The Federal High Court, Enugu Division has set down the suit challenging the constitutionality of the bill by the National Assembly attempting to re-order the 2019 election sequence for ruling on May 18.
The suit filed by an APC chieftain, Chief Anike Nwoga at the Federal High Court, Enugu, challenges the power of the National Assembly to re-order the election sequence already set down by the Independent National Electoral Commission pursuant to the powers and functions conferred on the commission by the Constitution of the Federal Republic of Nigeria.
Representing INEC sued as the 2nd Respondent, Chineme Onuoma Esq, from the law firm Kenna Partners headed by Professor Fabian Ajogwu, SAN, argued that whilst not being opposed or in support of the suit filed by the claimant, it was important that INEC, as an independent body created by the Constitution, set the records straight by filing its response to the suit.
Mr Onuoma further argued that INEC in setting the election sequence for the 2019 general election acted within its constitutional powers as set out in Paragraph 15 (a) – (i) of the third schedule, Part I of the Constitution of the Federal Republic of Nigeria which confers on INEC the power to organise, undertake and supervise all elections to the offices of the President, Vice-President, Governor and Deputy Governor and even to the membership of the Senate, the House of Representatives and House of Assembly of each state of the Federation. Mr Onuoma argued that these powers conferred on INEC cannot be usurped by an amendment to the Electoral Act without first amending the Constitution.
The Solicitor General of the Federation, Mr Dayo Akpata representing the President of the Federal Republic of Nigeria and the Attorney General of the Federation (sued as the 3rd and 4th respondents) while citing relevant cases including Habib vs. AGF, AGF vs. ANPP and Attorney General of Bendel State vs. Attorney General of the Federation, argued that if in the exercise of legislative powers conferred on the National Assembly by the Constitution, there is a defect in the process leading to the passage of the bill, the bill would be deemed null and void.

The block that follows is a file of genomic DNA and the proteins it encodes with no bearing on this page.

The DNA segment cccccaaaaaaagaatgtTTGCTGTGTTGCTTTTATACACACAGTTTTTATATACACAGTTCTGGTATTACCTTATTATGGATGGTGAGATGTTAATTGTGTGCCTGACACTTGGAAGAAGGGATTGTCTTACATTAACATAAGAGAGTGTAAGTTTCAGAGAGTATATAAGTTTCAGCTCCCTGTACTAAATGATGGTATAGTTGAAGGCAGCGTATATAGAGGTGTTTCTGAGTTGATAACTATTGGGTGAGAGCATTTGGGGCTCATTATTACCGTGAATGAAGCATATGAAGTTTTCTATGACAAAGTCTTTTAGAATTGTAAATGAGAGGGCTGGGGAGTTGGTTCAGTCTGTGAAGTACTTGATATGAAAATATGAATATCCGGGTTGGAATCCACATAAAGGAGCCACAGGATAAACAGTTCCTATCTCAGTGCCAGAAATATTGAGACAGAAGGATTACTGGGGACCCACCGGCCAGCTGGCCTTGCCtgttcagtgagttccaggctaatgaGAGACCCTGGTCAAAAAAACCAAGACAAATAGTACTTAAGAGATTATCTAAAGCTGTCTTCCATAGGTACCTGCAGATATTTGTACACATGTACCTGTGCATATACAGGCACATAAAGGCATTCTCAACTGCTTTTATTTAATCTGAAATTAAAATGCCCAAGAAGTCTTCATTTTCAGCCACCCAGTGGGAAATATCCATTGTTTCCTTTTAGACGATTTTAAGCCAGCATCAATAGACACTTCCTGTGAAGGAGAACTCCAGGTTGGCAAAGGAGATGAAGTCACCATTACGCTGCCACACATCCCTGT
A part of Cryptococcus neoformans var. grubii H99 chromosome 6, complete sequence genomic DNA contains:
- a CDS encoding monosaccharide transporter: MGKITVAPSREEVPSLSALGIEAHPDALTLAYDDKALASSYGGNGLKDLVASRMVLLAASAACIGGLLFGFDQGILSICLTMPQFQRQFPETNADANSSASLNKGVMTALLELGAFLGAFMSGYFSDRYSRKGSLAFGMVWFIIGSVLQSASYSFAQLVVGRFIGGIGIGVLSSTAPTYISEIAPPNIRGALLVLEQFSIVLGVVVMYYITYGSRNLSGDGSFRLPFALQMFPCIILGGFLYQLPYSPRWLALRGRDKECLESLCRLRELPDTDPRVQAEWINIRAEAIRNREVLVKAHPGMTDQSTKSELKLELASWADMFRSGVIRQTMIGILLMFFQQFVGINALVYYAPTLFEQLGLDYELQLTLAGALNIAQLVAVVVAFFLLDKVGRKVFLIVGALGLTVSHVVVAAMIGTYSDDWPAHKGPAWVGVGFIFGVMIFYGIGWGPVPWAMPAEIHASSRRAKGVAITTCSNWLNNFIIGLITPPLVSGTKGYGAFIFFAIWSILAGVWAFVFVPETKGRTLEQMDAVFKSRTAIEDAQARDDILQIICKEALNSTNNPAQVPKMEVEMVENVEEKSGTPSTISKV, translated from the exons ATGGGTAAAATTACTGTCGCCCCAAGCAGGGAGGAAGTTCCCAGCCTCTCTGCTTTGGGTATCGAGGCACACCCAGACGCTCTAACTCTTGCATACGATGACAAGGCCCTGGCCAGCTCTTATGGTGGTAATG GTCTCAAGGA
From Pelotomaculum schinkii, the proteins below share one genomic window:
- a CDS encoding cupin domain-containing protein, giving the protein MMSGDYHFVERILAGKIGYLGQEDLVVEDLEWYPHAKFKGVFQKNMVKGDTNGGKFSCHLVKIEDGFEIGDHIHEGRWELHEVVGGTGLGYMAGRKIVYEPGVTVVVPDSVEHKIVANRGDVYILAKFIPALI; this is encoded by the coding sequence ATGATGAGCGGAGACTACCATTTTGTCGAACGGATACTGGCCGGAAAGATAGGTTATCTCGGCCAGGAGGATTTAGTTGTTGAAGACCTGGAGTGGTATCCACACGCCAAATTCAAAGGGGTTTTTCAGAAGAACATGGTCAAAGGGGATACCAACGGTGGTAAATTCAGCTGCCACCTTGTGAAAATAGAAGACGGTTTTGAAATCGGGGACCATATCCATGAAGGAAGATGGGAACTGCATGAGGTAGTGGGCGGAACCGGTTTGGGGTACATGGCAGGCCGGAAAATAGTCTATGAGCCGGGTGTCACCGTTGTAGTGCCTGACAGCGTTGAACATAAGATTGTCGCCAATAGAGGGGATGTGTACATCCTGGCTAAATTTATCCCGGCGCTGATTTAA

Reacting to a question asked by the court on whether the suit is not academic in view of the President’s veto of the bill, Mr Akpata emphasized that case law makes it clear that a constitutional issue can never be termed an academic exercise. He further noted that as a Nigerian citizen, the plaintiff, Chief Anike Nwoga has the locus standi to institute a suit bordering on a breach of the Constitution. The Solicitor General also availed the court a copy of the recently delivered judgment of the Federal High Court, Abuja in a similar matter filed by Accord Party as a persuasive authority in delivering its judgment in the current matter.
The plaintiff’s counsel, Godwin Onwusi, urged the court to rule that the National Assembly has no power to compel INEC to conduct an election in a particular sequence and that even if the legislature had the power to do so, it had no power to change the timetable when a sequence had already been released by INEC for the same elections.
The National Assembly was unrepresented by legal counsel throughout the proceedings. Justice A.M Liman adjourned the matter to May 18 for judgment.
As Nigeria awaits the judgment of the Honourable Court, it is interesting to note that in a similar suit in Abuja, Justice Ahmed Mohammed ruled that only INEC has the powers to create an election template for the country and any attempt by the National Assembly to amend the Section 25 as done by lawmakers would first require a constitutional amendment.